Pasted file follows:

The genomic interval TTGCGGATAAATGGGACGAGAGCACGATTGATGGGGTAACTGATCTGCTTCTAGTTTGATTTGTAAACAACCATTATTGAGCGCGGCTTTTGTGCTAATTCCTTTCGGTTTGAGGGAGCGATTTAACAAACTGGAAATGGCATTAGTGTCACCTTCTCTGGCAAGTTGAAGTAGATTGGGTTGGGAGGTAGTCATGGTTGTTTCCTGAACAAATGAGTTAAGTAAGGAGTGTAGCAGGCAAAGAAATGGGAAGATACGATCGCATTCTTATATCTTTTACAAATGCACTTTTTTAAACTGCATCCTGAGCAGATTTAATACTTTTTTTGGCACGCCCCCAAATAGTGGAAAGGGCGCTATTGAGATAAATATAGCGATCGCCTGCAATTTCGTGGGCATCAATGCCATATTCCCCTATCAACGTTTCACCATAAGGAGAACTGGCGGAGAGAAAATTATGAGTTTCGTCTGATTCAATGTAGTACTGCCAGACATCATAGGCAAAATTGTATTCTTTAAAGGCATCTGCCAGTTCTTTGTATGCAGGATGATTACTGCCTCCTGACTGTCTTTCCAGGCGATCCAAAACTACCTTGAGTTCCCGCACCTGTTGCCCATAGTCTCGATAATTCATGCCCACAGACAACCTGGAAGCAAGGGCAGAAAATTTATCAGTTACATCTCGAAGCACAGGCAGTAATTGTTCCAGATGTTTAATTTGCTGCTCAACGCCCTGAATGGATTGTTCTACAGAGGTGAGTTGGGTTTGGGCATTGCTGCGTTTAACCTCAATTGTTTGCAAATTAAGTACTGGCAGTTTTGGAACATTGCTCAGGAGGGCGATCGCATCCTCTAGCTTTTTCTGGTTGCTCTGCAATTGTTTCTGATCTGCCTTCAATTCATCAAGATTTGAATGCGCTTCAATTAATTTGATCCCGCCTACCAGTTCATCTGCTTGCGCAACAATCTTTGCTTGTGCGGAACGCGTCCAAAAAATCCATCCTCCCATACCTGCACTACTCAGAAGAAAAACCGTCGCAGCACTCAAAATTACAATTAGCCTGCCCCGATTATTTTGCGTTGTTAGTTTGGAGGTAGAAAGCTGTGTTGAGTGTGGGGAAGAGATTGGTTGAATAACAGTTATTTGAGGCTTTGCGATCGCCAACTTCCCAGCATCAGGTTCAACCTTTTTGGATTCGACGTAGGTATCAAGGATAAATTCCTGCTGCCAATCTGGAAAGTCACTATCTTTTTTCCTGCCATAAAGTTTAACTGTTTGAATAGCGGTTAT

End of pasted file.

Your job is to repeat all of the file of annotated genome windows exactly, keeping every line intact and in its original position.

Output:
The genomic interval TTGCGGATAAATGGGACGAGAGCACGATTGATGGGGTAACTGATCTGCTTCTAGTTTGATTTGTAAACAACCATTATTGAGCGCGGCTTTTGTGCTAATTCCTTTCGGTTTGAGGGAGCGATTTAACAAACTGGAAATGGCATTAGTGTCACCTTCTCTGGCAAGTTGAAGTAGATTGGGTTGGGAGGTAGTCATGGTTGTTTCCTGAACAAATGAGTTAAGTAAGGAGTGTAGCAGGCAAAGAAATGGGAAGATACGATCGCATTCTTATATCTTTTACAAATGCACTTTTTTAAACTGCATCCTGAGCAGATTTAATACTTTTTTTGGCACGCCCCCAAATAGTGGAAAGGGCGCTATTGAGATAAATATAGCGATCGCCTGCAATTTCGTGGGCATCAATGCCATATTCCCCTATCAACGTTTCACCATAAGGAGAACTGGCGGAGAGAAAATTATGAGTTTCGTCTGATTCAATGTAGTACTGCCAGACATCATAGGCAAAATTGTATTCTTTAAAGGCATCTGCCAGTTCTTTGTATGCAGGATGATTACTGCCTCCTGACTGTCTTTCCAGGCGATCCAAAACTACCTTGAGTTCCCGCACCTGTTGCCCATAGTCTCGATAATTCATGCCCACAGACAACCTGGAAGCAAGGGCAGAAAATTTATCAGTTACATCTCGAAGCACAGGCAGTAATTGTTCCAGATGTTTAATTTGCTGCTCAACGCCCTGAATGGATTGTTCTACAGAGGTGAGTTGGGTTTGGGCATTGCTGCGTTTAACCTCAATTGTTTGCAAATTAAGTACTGGCAGTTTTGGAACATTGCTCAGGAGGGCGATCGCATCCTCTAGCTTTTTCTGGTTGCTCTGCAATTGTTTCTGATCTGCCTTCAATTCATCAAGATTTGAATGCGCTTCAATTAATTTGATCCCGCCTACCAGTTCATCTGCTTGCGCAACAATCTTTGCTTGTGCGGAACGCGTCCAAAAAATCCATCCTCCCATACCTGCACTACTCAGAAGAAAAACCGTCGCAGCACTCAAAATTACAATTAGCCTGCCCCGATTATTTTGCGTTGTTAGTTTGGAGGTAGAAAGCTGTGTTGAGTGTGGGGAAGAGATTGGTTGAATAACAGTTATTTGAGGCTTTGCGATCGCCAACTTCCCAGCATCAGGTTCAACCTTTTTGGATTCGACGTAGGTATCAAGGATAAATTCCTGCTGCCAATCTGGAAAGTCACTATCTTTTTTCCTGCCATAAAGTTTAACTGTTTGAATAGCGGTTAT